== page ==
Noodles, crickets and mealworms: oh my.

By Rebekah Lowin
April 12, 2017
© Eugene03 / Getty Images

Nope, ramen with deep-fried worms isn’t part of some elaborate April Fools’ joke. The dish really did arrive in Tokyo this past week. And based on the extraordinarily warm welcome it received, it just might be headed our way soon.

Of course, cricket and insect-eating is by no means abnormal. Countries from Ghana to Thailand to Mexico include insects as part of their cuisine, and people all over the world count bugs as a protein source. You can even find crickets on the menu at New York’s Black Ant restaurant (along with, yes, ants). 

But even the most curious foodies among us might hesitate upon first hearing about this latest combination, which combines a traditional and ever-popular ramen dish with a plethora of insects. 

The innovation came about thanks to Yuta Shinohara, owner of Tokyo restaurant Ramen Nagi and a proponent of insect-eating. Shinohara held a single-day event on Sunday at the restaurant to introduce the public to “insect tsukemen” noodles. (His last insect-eating event was a Valentine’s Day fete featuring a water bug cocktail, caramelized worms with almonds and cashews, and whipped cream that incorporated the internal fluids of Thai water bugs.)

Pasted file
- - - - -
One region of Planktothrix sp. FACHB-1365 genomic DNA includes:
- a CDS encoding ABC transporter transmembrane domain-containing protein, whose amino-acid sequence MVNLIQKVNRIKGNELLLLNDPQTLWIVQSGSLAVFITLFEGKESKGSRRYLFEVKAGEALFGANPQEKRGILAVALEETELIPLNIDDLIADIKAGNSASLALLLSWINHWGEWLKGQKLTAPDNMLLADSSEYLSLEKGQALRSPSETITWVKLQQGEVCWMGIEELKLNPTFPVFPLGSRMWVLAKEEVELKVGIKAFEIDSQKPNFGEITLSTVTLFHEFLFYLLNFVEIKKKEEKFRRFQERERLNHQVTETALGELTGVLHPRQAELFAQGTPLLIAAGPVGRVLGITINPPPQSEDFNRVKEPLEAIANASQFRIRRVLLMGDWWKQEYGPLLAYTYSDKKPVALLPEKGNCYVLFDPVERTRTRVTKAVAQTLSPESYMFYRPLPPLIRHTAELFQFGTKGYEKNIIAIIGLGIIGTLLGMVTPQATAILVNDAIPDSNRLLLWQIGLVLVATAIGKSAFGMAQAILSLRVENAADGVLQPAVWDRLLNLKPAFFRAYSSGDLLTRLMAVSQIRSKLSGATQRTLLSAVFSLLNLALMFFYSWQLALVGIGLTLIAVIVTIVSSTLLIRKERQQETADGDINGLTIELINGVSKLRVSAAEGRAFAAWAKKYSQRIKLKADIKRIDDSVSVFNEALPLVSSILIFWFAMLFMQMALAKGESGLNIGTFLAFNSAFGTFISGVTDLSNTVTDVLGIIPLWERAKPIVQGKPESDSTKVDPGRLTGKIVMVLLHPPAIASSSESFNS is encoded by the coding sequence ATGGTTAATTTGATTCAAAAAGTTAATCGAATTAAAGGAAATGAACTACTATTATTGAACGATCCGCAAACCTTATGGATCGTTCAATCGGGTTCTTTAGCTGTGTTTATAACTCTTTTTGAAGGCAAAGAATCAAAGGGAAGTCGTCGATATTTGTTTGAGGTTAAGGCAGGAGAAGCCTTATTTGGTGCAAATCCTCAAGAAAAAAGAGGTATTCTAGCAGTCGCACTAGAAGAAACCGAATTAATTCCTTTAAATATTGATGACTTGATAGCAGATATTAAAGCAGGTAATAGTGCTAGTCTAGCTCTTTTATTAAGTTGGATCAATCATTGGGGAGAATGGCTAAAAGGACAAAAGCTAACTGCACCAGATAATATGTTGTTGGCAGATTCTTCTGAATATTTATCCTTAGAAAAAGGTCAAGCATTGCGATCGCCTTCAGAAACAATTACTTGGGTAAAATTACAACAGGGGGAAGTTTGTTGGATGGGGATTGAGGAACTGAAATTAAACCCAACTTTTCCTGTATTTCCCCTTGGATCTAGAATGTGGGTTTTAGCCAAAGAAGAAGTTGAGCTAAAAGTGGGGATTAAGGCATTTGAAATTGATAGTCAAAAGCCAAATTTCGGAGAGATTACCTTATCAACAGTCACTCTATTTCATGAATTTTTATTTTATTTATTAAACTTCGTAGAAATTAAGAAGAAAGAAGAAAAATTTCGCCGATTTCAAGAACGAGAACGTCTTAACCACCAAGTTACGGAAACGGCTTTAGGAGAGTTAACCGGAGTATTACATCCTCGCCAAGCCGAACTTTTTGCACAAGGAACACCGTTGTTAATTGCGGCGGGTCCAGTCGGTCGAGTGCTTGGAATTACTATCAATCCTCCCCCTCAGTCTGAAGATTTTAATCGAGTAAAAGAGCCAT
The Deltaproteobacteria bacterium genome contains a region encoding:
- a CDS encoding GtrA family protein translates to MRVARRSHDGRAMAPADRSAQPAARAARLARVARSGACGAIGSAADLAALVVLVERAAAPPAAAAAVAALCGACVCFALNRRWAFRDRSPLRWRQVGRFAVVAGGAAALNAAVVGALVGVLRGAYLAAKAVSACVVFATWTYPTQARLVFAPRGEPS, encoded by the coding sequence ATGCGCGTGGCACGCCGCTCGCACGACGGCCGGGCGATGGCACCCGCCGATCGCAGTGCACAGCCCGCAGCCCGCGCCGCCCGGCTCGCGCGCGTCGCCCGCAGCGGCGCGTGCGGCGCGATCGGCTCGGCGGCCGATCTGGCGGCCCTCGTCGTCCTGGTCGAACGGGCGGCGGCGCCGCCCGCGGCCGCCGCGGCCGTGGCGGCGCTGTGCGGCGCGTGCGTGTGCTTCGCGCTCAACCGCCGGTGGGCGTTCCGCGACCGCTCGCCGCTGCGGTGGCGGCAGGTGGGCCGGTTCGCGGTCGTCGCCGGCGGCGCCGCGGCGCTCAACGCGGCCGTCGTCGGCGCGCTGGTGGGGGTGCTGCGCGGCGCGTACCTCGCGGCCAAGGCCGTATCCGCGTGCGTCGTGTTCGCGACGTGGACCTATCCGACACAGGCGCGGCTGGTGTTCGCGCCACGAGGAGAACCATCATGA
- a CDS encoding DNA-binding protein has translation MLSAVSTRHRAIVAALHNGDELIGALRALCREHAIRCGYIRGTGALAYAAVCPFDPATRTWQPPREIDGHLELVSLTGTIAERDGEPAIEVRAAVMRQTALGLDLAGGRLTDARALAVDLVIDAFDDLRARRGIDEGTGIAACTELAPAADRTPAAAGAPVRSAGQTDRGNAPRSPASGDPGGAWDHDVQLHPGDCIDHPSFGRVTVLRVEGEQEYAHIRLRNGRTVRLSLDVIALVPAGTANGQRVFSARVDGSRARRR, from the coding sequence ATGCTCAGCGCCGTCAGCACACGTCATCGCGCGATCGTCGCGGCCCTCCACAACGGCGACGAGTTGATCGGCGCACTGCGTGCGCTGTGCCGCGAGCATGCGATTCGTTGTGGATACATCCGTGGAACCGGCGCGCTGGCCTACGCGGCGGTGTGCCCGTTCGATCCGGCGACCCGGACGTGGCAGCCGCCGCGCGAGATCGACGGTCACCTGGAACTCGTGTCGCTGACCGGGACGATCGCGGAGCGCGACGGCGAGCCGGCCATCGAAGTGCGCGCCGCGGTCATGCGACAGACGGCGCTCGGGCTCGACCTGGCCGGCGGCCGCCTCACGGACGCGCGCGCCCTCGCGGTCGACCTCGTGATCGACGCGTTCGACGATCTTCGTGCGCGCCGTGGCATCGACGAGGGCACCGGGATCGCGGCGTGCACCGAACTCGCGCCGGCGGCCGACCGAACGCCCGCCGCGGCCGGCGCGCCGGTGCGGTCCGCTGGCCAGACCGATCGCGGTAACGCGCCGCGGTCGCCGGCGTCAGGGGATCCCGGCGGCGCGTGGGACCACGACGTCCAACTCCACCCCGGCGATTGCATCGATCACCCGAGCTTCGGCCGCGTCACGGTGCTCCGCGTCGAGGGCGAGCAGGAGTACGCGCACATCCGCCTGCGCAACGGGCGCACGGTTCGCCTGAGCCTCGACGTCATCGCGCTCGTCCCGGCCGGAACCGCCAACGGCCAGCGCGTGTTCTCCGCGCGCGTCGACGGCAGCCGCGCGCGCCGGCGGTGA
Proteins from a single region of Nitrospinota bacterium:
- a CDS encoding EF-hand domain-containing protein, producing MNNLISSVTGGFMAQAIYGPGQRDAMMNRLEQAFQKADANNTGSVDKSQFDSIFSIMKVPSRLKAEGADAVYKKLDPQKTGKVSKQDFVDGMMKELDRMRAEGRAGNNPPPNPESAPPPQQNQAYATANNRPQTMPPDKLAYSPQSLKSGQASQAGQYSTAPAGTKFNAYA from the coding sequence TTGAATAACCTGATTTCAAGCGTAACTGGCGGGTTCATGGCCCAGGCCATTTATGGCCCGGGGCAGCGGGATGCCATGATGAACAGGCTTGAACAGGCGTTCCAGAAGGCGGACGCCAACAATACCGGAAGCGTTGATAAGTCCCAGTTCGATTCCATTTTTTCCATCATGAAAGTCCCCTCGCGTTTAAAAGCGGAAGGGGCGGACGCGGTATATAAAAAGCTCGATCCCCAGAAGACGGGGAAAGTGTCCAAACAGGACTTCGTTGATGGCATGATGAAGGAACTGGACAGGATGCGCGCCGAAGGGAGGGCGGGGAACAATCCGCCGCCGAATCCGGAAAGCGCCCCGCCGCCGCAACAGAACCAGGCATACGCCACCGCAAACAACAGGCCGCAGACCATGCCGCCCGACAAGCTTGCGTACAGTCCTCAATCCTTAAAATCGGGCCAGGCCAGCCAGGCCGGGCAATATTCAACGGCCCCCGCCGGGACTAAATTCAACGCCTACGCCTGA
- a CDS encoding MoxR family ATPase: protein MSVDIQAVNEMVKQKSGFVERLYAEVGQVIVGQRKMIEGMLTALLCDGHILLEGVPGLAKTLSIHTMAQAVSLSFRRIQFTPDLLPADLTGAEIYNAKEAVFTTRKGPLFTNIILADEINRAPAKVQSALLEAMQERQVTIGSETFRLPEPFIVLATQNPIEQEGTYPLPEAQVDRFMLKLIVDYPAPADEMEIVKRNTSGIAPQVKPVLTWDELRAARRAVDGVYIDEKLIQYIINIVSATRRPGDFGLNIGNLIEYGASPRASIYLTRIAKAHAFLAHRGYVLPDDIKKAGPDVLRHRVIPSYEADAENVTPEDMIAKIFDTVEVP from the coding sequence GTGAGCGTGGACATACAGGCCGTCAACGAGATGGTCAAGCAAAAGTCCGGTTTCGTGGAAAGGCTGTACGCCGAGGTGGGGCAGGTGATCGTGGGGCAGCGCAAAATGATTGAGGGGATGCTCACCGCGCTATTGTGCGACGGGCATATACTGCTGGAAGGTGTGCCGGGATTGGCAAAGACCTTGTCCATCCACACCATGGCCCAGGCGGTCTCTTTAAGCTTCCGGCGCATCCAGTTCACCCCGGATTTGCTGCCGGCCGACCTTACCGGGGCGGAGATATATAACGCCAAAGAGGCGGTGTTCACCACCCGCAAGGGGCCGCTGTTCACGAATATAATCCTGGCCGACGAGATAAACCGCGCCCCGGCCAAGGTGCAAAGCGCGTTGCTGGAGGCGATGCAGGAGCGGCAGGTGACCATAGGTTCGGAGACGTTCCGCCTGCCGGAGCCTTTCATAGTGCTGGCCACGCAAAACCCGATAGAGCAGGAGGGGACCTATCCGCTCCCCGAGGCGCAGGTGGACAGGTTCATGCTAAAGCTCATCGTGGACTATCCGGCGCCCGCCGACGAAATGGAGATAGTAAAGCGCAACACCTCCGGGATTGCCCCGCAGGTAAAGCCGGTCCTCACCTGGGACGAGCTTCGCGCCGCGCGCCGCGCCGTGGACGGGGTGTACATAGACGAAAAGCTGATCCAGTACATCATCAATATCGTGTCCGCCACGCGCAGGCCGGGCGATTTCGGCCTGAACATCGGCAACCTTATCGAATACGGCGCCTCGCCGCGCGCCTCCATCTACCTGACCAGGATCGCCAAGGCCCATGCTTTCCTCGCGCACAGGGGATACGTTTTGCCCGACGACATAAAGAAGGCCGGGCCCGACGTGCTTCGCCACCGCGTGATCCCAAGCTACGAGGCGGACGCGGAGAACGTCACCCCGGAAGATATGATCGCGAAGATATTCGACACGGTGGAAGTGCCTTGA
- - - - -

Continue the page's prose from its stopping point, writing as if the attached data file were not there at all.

The dish incorporates noodles, crickets and mealworms alongside soups, intended for dipping, flavored with silkworm powder, grasshoppers, or crickets—and every one of the 100 bowls created for the special day sold out.

“Through ramen, I’d like to spread how fun and delicious it is to eat insects,” Shinohara commented, according to the New York Post.

The full course cost 3,000 yen, which is about $27, and includes the insect ramen, a bowl of rice with crickets, spring rolls featuring fried worms, and, last but not least, ice cream flavored with insect powder. To order the ramen by itself, you’d only have to shell out 1,500 yen, or around $13.50. 

We won’t be knocking this dish till we try it. After all, insects are lower in fat than many of our traditional protein sources, and they’re environmentally friendly, too: To raise a kilogram of crickets, you only need 0.045 percent as much water as you would to produce one kilogram of beef. It almost makes you wonder why Americans didn’t latch onto the insect-as-superfood trend earlier.